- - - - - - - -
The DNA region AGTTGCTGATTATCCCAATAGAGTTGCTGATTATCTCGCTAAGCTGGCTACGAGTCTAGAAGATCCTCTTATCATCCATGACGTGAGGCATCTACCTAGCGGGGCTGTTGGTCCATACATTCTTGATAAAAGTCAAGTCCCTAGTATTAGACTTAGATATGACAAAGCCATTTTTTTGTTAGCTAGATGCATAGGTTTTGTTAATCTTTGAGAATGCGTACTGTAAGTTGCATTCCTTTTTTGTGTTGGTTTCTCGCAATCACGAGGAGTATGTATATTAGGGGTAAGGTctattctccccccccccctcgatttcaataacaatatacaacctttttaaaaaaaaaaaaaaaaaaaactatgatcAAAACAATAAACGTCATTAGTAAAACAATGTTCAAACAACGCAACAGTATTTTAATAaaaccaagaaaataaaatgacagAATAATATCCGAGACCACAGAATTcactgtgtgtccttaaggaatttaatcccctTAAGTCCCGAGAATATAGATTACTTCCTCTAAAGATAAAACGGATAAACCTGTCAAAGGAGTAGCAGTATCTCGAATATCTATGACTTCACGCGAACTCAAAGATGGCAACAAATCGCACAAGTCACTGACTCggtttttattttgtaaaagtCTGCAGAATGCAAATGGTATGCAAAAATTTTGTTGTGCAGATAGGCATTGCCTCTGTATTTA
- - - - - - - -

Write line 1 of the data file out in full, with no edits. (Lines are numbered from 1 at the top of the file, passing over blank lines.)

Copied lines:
The DNA region AGTTGCTGATTATCCCAATAGAGTTGCTGATTATCTCGCTAAGCTGGCTACGAGTCTAGAAGATCCTCTTATCATCCATGACGTGAGGCATCTACCTAGCGGGGCTGTTGGTCCATACATTCTTGATAAAAGTCAAGTCCCTAGTATTAGACTTAGATATGACAAAGCCATTTTTTTGTTAGCTAGATGCATAGGTTTTGTTAATCTTTGAGAATGCGTACTGTAAGTTGCATTCCTTTTTTGTGTTGGTTTCTCGCAATCACGAGGAGTATGTATATTAGGGGTAAGGTctattctccccccccccctcgatttcaataacaatatacaacctttttaaaaaaaaaaaaaaaaaaaactatgatcAAAACAATAAACGTCATTAGTAAAACAATGTTCAAACAACGCAACAGTATTTTAATAaaaccaagaaaataaaatgacagAATAATATCCGAGACCACAGAATTcactgtgtgtccttaaggaatttaatcccctTAAGTCCCGAGAATATAGATTACTTCCTCTAAAGATAAAACGGATAAACCTGTCAAAGGAGTAGCAGTATCTCGAATATCTATGACTTCACGCGAACTCAAAGATGGCAACAAATCGCACAAGTCACTGACTCggtttttattttgtaaaagtCTGCAGAATGCAAATGGTATGCAAAAATTTTGTTGTGCAGATAGGCATTGCCTCTGTATTTA